This has become quite a railroad center, by reason of the foresight and enterprise of its business men. They were imbued with a desire to build up their town, and hence let no opportunity slip by of getting a railroad into the town. The first road was the Muskingum Valley, then known as the C, W. & I. This was built in 1853. Since, there are the Dayton & Southeastern and the Springlield & Jackson. A narrow gauge road, known as the Cincinnati, Washington & Columbus, has been projected and built. It connects with the Cincinnati Northern at Waynesville. The Springfield & Jackson and the Dayton & Southeastern both tap the coal fields in Southeastern Ohio, and as a result coal is placed in the cellars of consumers at five cents per bushel less than to consumers on the line of the M. V. between Washington and Morrow,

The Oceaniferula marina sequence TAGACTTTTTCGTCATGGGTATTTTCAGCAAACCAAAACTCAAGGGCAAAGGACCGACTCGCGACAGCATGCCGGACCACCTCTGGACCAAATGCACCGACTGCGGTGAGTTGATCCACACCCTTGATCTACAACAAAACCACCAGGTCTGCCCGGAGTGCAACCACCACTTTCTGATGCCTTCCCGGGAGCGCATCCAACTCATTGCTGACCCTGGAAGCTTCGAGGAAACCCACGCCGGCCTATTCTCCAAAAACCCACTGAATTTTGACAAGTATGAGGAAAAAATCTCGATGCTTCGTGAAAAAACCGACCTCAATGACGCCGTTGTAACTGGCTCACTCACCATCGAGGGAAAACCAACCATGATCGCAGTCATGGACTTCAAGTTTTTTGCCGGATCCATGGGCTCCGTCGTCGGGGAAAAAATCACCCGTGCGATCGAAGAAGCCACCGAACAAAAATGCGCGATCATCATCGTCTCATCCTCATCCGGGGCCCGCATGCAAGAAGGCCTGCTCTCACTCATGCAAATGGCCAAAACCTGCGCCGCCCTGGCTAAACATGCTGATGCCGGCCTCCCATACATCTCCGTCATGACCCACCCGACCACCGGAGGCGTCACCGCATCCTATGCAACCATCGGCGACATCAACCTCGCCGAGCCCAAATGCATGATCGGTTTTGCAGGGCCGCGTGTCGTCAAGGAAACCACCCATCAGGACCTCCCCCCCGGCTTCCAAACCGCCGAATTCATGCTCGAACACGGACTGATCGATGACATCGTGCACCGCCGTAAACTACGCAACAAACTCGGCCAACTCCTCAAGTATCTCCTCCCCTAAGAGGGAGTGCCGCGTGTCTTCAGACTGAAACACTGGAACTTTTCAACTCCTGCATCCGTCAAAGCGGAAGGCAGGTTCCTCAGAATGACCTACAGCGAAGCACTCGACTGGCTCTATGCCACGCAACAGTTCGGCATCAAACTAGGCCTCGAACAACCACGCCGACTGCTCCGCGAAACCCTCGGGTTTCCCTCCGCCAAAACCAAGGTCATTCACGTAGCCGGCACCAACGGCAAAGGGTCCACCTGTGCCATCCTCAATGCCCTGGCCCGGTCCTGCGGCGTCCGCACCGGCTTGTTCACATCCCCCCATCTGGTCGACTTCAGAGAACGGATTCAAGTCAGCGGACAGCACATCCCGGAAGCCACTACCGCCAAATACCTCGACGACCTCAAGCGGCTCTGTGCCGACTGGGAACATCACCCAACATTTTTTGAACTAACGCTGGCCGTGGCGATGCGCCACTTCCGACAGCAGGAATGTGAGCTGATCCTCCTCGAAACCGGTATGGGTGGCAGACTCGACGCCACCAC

Quite a good line of business is transacted. The grocery trade is represented by Stimson Brothers, Brownell Brothers, George Dahl, John Millikan & Co., C. L. Getz, and others. In dry goods, Melvin, Silcott & Co., Craig Brothers, Mr. O'Brien, O. Wrensch, Antrim & Eycke, E. Saul, and Glickman & Co. In books and stationery, Richard Millikan, D. C. Foster & Co., and Henry Hildebrant. Mr. Millikan has been in the business for many years. For fifteen years he was clerk of the court of this county. He is a son of Jesse Millikan, one of the early settlers, who was the first clerk of the county. Henry Hildebrant is an importation from Wilmington, formerly of the house of J. & H. Hildebrant. He is also engaged in the sale of sewing machines. In the drug line there are O. A. Allen, H. W. Boyer, W. A. Harlow, H. C. Coffman, and Brown Brothers; the latter an old firm, well established, and owning another drug store in Wilmington. In grain dealers there are J. D. Stiickey & Co., Draper & McElwaine, Burnett, Gillespie & Co., and Talbot & Co. In livery there are the stables of George I. Bailey, Foster & Fuller, and 0. S, Collins. There are but two hotels, the Cherry House, and the Arlington. The latter is under the management of Messrs. Fuller & Owens, late of Delaware, Ohio.